Remke executive to testify against Kroger-Albertsons merger

Buyer of NKY chain warns against 'grocery giants'
Posted at 2:02 PM, Nov 28, 2022
and last updated 2022-11-28 14:49:42-05

CINCINNATI — Kroger Co. CEO Rodney McMullen will be one of five witnesses who testify Tuesday before a Senate antitrust panel that will scrutinize Kroger’s proposed merger with the Albertsons grocery chain.

McMullen will join Albertsons CEO Vivek Sankaran in extolling the virtues of the $24.6 billion deal, while its potential downsides will be discussed by the head of a company that acquired Northern Kentucky-based Remke Markets in 2017.

Kroger plans to invest an additional $500 million in lower prices, $1 billion in increased wages and $1.3 billion to “enhance the customer experience” in Albertsons stores, the company told investors when the deal was announced in October. It also expects to save $1 billion over four years from merger-related synergies, or cost-cutting initiatives, that will include “improved sourcing, optimization of manufacturing and distribution networks, and technology investment amplification opportunities.”

Some critics have questioned whether Kroger will invest those cost savings in lower prices and higher wages for workers, while others worry the deal will give Kroger too much buying power.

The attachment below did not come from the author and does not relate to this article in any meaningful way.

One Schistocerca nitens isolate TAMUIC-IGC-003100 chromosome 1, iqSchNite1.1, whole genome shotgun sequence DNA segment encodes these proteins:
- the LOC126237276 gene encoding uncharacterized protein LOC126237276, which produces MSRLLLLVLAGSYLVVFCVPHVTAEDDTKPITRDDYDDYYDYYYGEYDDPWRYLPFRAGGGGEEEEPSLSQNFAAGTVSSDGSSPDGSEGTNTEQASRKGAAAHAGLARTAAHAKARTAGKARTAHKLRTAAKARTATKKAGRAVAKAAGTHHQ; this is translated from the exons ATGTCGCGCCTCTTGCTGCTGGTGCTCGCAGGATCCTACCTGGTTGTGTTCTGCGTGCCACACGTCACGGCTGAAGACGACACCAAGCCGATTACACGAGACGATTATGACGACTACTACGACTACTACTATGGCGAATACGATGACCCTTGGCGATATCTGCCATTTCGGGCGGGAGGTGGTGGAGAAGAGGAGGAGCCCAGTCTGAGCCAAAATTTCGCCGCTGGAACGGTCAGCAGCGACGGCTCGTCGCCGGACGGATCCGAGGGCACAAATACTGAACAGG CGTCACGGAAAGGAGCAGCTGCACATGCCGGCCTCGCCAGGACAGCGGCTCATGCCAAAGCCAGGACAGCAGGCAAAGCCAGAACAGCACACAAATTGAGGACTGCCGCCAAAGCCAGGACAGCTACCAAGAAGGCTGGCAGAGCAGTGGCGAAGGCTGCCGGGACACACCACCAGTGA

“Tremendous economic power concentrated in the hands of a few grocery giants harms independent retailers and producers, the American consumer, and the U.S. economy,” Fresh Encounter Inc. CEO Michael Needler Jr told a House antitrust panel in January.

At that time, lawmakers were investigating supply chain consolidation during the pandemic.

“America’s food supply chain problems are a result of increasing concentration and unchecked buyer power by dominant retail chains who force suppliers to discriminate against independent grocery,” Needler said. “Grocery power buyers have taken advantage of the COVID-19 pandemic to further entrench their economic power at the expense of smaller competitors and producers.”

Needler is the last of five witnesses who will be asked about the Kroger-Albertsons merger at Tuesday's hearing, scheduled for 3 p.m. Other witnesses include Sumit Sharma, a senior researcher who studies competition and antitrust matters for for Consumer Reports, and Economics Professor Andrew Sweeting from the University of Maryland.

The leaders of six United Food and Commercial Workers union locals are planning a Washington press conference Tuesday to call on state and federal leaders to block the merger.

On his way out of the Senate, Cincinnati Republican Rob Portman told WCPO 9 Anchor Tanya O’Rourke that Kroger has numbers to back up its claim that the merger will lead to reduced cost and lower prices. He isn’t sure how Tuesday’s hearing will go, but he supports the deal.

“Kroger is a hometown company,” he said. “And it's fantastic that they are growing. And they'll add more people here in Cincinnati and their corporate offices as a result. Also, you look at the analysis, they will not be the biggest grocery store chain in America, even after they do this merger, because Walmart's much bigger. So, in terms of the antitrust issues, they will still be in a very competitive market.”

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